So far, we have covered various aspects of OOPS concepts in relevance to Python, but we have observed a unique behavior here as everything we have discussed is dependent on underlying principles of Class and Object.
Being Said that everything we create is a class and its children variables and functions describe the behavior of the Class. Functions define the logic that the Class carries upon, Objects hide the function logic through Constructors.
So now we are well versed about what Functions are how to create them how to access them within the class and outside the class.
Whatever we create in python are referred to as objects which include Functions as well. Functions are Objects with attributes passed as parameters.
Functions do follow the principle of polymorphism as a function exists in multiple forms they can be accessed through different names as instances.
Let us understand it through below example:
def test(x): print(x) test(“abc”) real = test real(“abc”)
When we run the above code, real and test gives same output as abc. Here real and test do refer to same function object which has x as attribute.
Functions are always callable as they can be called from anywhere within the class. Ideally in OOPS, any object that can be called is termed to be as Callable Object, Functions are not exception to them either.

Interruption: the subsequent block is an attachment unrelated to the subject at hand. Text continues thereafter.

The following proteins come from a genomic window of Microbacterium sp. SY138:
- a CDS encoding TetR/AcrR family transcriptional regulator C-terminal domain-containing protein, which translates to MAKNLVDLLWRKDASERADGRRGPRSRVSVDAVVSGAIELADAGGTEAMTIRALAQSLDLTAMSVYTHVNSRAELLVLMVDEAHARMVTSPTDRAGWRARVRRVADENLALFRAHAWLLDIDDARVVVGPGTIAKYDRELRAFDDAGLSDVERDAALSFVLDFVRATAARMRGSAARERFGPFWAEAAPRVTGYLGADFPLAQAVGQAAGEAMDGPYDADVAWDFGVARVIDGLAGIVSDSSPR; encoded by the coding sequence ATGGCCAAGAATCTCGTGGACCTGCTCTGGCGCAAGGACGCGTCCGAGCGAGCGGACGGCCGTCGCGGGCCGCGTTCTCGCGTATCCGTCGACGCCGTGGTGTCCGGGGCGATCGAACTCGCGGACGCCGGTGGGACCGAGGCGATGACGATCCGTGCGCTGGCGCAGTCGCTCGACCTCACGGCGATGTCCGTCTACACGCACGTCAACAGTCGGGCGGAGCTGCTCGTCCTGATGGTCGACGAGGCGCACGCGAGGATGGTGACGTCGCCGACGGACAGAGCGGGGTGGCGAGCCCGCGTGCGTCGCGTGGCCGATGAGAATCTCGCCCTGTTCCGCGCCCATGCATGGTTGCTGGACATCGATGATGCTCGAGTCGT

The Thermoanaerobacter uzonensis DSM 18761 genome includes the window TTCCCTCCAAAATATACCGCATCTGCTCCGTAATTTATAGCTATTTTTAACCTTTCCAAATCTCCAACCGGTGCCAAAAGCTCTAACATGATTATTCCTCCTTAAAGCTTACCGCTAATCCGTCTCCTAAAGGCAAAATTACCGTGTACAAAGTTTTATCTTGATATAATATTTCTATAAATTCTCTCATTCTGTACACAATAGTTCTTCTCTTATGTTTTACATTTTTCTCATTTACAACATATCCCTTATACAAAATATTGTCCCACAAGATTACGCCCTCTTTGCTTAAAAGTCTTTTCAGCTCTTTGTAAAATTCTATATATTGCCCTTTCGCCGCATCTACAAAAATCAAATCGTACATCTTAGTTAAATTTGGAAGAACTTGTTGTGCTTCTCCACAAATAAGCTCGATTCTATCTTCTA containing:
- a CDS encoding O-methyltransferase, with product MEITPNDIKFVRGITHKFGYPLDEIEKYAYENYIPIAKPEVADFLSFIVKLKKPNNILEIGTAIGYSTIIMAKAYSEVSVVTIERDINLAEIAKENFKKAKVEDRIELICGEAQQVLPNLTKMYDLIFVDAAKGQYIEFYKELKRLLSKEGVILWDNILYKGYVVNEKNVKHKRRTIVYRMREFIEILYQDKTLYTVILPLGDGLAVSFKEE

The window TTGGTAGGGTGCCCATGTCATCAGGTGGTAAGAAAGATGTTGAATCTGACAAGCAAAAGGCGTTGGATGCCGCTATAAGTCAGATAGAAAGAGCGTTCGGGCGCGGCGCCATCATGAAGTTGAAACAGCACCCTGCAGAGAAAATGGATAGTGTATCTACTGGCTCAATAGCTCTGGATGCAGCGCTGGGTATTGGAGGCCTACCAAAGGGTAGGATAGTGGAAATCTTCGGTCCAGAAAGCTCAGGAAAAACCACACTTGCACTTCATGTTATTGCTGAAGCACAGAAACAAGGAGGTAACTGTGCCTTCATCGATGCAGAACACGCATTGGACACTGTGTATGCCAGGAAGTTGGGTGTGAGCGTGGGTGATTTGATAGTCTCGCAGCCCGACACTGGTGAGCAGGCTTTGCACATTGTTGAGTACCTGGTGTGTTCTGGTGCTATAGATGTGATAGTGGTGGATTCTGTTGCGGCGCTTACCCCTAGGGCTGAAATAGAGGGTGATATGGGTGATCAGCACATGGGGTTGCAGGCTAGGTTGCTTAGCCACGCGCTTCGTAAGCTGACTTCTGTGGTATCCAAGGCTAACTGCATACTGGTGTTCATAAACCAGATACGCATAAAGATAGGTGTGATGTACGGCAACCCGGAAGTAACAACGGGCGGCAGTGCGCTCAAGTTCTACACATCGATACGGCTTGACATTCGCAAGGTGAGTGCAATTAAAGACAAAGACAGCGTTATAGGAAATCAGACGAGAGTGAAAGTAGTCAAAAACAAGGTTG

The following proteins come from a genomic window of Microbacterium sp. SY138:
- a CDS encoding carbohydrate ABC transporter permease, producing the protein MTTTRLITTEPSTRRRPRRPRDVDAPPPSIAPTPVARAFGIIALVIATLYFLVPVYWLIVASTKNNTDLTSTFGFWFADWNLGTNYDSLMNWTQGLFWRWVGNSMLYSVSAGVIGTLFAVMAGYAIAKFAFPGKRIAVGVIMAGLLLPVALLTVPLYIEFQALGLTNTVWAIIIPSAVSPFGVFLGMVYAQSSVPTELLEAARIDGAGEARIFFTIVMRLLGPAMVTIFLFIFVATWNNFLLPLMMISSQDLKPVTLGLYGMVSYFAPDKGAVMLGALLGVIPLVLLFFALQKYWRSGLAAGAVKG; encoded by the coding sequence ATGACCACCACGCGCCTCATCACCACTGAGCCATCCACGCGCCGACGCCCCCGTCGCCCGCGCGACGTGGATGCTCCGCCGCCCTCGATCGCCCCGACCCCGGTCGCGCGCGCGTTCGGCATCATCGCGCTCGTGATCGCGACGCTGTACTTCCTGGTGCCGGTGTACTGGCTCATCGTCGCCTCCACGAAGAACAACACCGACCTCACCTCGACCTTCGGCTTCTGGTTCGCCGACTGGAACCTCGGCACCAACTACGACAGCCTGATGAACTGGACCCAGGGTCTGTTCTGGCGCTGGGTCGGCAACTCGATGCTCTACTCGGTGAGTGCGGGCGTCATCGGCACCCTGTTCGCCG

Here comes the concept of Decorators as the name suggests Decorators add some kind of Decorative Behaviour to the function.
Decorators are similar to functions, but they do refer to as metafunctions as they does not alter any logic to existing function only difference is they add some functionality and return them.
Let us understand Decorators through an example:
def decorate(fun): def f1(): print("I am Decorated through Decorator") fun () return f1 def norm(): print("I am Normal Function")
Executing above Code, gives us the response as:
In order to convert the norm() function as decorator function, let us add some logic to it as
In the above logic decorate() is playing the role of Decorator. Initially when norm() function was called, it returned the response as Normal Function, but when we have called decorate(norm) function as decorating norm function through Decorator, norm function got Decorated.
Similarly, we can call Decorator function through Annotation(@).
We need to place the @ symbol along with Decorator function name above the function definition which needs to be decorated.
Let us see how to perform this as:
@decorate def norm(): print(“ I am Normal Function”)
which is similar to
def norm(): print(“I am Normal Function”) norm = decorate(norm)
Similar to Nested Functions, we can have Nested Decorators which are also referred to as Chaining Decorators.
def star(f): def i(*args, **kwargs): print("*" * 5) f (*args, **kwargs) print("*" * 5) return i def percent(f): def i(*args, **kwargs): print("%" * 5) f(*args, **kwargs) print("%" * 5) return i @star # Calling Star Decorator @percent # Calling Percent Decorator def prin(msg): print(msg) prin("Python")